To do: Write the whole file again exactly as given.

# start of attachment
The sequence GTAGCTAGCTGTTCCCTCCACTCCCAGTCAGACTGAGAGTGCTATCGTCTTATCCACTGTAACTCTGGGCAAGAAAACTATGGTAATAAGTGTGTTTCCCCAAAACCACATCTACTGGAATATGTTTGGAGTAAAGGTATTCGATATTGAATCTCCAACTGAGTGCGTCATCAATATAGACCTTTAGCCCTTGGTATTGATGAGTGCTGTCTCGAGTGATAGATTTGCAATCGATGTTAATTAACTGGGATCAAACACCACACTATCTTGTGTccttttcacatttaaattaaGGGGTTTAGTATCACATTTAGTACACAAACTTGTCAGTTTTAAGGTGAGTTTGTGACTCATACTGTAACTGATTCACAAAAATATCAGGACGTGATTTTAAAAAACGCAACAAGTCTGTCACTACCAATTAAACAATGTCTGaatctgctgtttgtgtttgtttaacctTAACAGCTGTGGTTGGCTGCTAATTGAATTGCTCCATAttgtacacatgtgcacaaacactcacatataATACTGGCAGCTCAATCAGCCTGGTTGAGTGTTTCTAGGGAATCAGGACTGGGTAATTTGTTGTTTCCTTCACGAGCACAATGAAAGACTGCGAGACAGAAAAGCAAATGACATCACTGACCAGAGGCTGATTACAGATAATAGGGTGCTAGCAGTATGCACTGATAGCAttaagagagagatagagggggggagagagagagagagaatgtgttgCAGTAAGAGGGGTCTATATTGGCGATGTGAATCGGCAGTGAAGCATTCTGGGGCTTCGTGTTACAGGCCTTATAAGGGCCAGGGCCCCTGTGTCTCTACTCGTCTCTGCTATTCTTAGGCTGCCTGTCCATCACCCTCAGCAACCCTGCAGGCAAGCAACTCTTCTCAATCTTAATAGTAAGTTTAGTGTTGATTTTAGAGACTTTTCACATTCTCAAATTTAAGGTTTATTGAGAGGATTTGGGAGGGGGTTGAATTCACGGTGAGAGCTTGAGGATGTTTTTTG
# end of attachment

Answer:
The sequence GTAGCTAGCTGTTCCCTCCACTCCCAGTCAGACTGAGAGTGCTATCGTCTTATCCACTGTAACTCTGGGCAAGAAAACTATGGTAATAAGTGTGTTTCCCCAAAACCACATCTACTGGAATATGTTTGGAGTAAAGGTATTCGATATTGAATCTCCAACTGAGTGCGTCATCAATATAGACCTTTAGCCCTTGGTATTGATGAGTGCTGTCTCGAGTGATAGATTTGCAATCGATGTTAATTAACTGGGATCAAACACCACACTATCTTGTGTccttttcacatttaaattaaGGGGTTTAGTATCACATTTAGTACACAAACTTGTCAGTTTTAAGGTGAGTTTGTGACTCATACTGTAACTGATTCACAAAAATATCAGGACGTGATTTTAAAAAACGCAACAAGTCTGTCACTACCAATTAAACAATGTCTGaatctgctgtttgtgtttgtttaacctTAACAGCTGTGGTTGGCTGCTAATTGAATTGCTCCATAttgtacacatgtgcacaaacactcacatataATACTGGCAGCTCAATCAGCCTGGTTGAGTGTTTCTAGGGAATCAGGACTGGGTAATTTGTTGTTTCCTTCACGAGCACAATGAAAGACTGCGAGACAGAAAAGCAAATGACATCACTGACCAGAGGCTGATTACAGATAATAGGGTGCTAGCAGTATGCACTGATAGCAttaagagagagatagagggggggagagagagagagagaatgtgttgCAGTAAGAGGGGTCTATATTGGCGATGTGAATCGGCAGTGAAGCATTCTGGGGCTTCGTGTTACAGGCCTTATAAGGGCCAGGGCCCCTGTGTCTCTACTCGTCTCTGCTATTCTTAGGCTGCCTGTCCATCACCCTCAGCAACCCTGCAGGCAAGCAACTCTTCTCAATCTTAATAGTAAGTTTAGTGTTGATTTTAGAGACTTTTCACATTCTCAAATTTAAGGTTTATTGAGAGGATTTGGGAGGGGGTTGAATTCACGGTGAGAGCTTGAGGATGTTTTTTG